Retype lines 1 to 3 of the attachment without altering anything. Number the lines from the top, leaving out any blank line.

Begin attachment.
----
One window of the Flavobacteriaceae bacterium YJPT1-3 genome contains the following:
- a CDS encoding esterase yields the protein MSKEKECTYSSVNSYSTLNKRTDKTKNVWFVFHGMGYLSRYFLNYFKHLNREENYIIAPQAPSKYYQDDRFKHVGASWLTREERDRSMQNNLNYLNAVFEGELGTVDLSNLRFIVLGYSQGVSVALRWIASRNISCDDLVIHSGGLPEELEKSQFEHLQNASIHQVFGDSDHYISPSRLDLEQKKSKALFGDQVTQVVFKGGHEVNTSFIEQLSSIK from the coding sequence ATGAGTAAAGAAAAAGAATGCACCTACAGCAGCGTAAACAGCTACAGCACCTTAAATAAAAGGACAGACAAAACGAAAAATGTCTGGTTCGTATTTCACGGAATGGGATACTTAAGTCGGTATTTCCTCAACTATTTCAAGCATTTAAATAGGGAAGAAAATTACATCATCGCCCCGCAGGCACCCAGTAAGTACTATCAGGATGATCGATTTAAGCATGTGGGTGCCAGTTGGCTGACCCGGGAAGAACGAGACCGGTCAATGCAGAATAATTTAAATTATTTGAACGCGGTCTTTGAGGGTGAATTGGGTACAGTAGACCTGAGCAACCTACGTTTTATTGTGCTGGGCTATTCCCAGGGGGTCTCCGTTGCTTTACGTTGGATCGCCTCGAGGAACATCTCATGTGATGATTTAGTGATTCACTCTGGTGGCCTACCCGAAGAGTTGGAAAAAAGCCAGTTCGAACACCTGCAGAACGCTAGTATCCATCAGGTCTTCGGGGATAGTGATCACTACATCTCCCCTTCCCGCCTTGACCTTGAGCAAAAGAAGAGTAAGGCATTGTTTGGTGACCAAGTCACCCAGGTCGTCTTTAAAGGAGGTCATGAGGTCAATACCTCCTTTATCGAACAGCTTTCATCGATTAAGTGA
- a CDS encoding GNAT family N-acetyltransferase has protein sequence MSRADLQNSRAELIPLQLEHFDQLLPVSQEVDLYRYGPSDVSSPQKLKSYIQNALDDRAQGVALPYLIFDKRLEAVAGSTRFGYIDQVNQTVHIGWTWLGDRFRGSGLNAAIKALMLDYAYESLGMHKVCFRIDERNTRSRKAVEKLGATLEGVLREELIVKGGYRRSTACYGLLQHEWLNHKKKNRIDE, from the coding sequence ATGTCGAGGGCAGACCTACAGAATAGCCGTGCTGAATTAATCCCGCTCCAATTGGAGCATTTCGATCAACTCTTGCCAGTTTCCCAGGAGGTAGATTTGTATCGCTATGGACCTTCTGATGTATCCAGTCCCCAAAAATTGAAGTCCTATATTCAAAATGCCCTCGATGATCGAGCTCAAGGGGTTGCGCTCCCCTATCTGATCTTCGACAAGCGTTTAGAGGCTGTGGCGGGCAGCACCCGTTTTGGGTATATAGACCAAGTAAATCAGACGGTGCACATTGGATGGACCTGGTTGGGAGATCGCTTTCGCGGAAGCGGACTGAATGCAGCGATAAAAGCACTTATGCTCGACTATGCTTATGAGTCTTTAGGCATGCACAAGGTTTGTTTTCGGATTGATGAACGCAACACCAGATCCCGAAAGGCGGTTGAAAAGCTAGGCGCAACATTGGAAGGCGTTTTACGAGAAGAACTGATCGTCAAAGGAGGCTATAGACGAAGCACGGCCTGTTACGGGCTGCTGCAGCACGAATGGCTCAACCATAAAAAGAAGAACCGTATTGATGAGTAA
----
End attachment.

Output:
One window of the Flavobacteriaceae bacterium YJPT1-3 genome contains the following:
- a CDS encoding esterase yields the protein MSKEKECTYSSVNSYSTLNKRTDKTKNVWFVFHGMGYLSRYFLNYFKHLNREENYIIAPQAPSKYYQDDRFKHVGASWLTREERDRSMQNNLNYLNAVFEGELGTVDLSNLRFIVLGYSQGVSVALRWIASRNISCDDLVIHSGGLPEELEKSQFEHLQNASIHQVFGDSDHYISPSRLDLEQKKSKALFGDQVTQVVFKGGHEVNTSFIEQLSSIK from the coding sequence ATGAGTAAAGAAAAAGAATGCACCTACAGCAGCGTAAACAGCTACAGCACCTTAAATAAAAGGACAGACAAAACGAAAAATGTCTGGTTCGTATTTCACGGAATGGGATACTTAAGTCGGTATTTCCTCAACTATTTCAAGCATTTAAATAGGGAAGAAAATTACATCATCGCCCCGCAGGCACCCAGTAAGTACTATCAGGATGATCGATTTAAGCATGTGGGTGCCAGTTGGCTGACCCGGGAAGAACGAGACCGGTCAATGCAGAATAATTTAAATTATTTGAACGCGGTCTTTGAGGGTGAATTGGGTACAGTAGACCTGAGCAACCTACGTTTTATTGTGCTGGGCTATTCCCAGGGGGTCTCCGTTGCTTTACGTTGGATCGCCTCGAGGAACATCTCATGTGATGATTTAGTGATTCACTCTGGTGGCCTACCCGAAGAGTTGGAAAAAAGCCAGTTCGAACACCTGCAGAACGCTAGTATCCATCAGGTCTTCGGGGATAGTGATCACTACATCTCCCCTTCCCGCCTTGACCTTGAGCAAAAGAAGAGTAAGGCATTGTTTGGTGACCAAGTCACCCAGGTCGTCTTTAAAGGAGGTCATGAGGTCAATACCTCCTTTATCGAACAGCTTTCATCGATTAAGTGA
- a CDS encoding GNAT family N-acetyltransferase has protein sequence MSRADLQNSRAELIPLQLEHFDQLLPVSQEVDLYRYGPSDVSSPQKLKSYIQNALDDRAQGVALPYLIFDKRLEAVAGSTRFGYIDQVNQTVHIGWTWLGDRFRGSGLNAAIKALMLDYAYESLGMHKVCFRIDERNTRSRKAVEKLGATLEGVLREELIVKGGYRRSTACYGLLQHEWLNHKKKNRIDE, from the coding sequence ATGTCGAGGGCAGACCTACAGAATAGCCGTGCTGAATTAATCCCGCTCCAATTGGAGCATTTCGATCAACTCTTGCCAGTTTCCCAGGAGGTAGATTTGTATCGCTATGGACCTTCTGATGTATCCAGTCCCCAAAAATTGAAGTCCTATATTCAAAATGCCCTCGATGATCGAGCTCAAGGGGTTGCGCTCCCCTATCTGATCTTCGACAAGCGTTTAGAGGCTGTGGCGGGCAGCACCCGTTTTGGGTATATAGACCAAGTAAATCAGACGGTGCACATTGGATGGACCTGGTTGGGAGATCGCTTTCGCGGAAGCGGACTGAATGCAGCGATAAAAGCACTTATGCTCGACTATGCTTATGAGTCTTTAGGCATGCACAAGGTTTGTTTTCGGATTGATGAACGCAACACCAGATCCCGAAAGGCGGTTGAAAAGCTAGGCGCAACATTGGAAGGCGTTTTACGAGAAGAACTGATCGTCAAAGGAGGCTATAGACGAAGCACGGCCTGTTACGGGCTGCTGCAGCACGAATGGCTCAACCATAAAAAGAAGAACCGTATTGATGAGTAA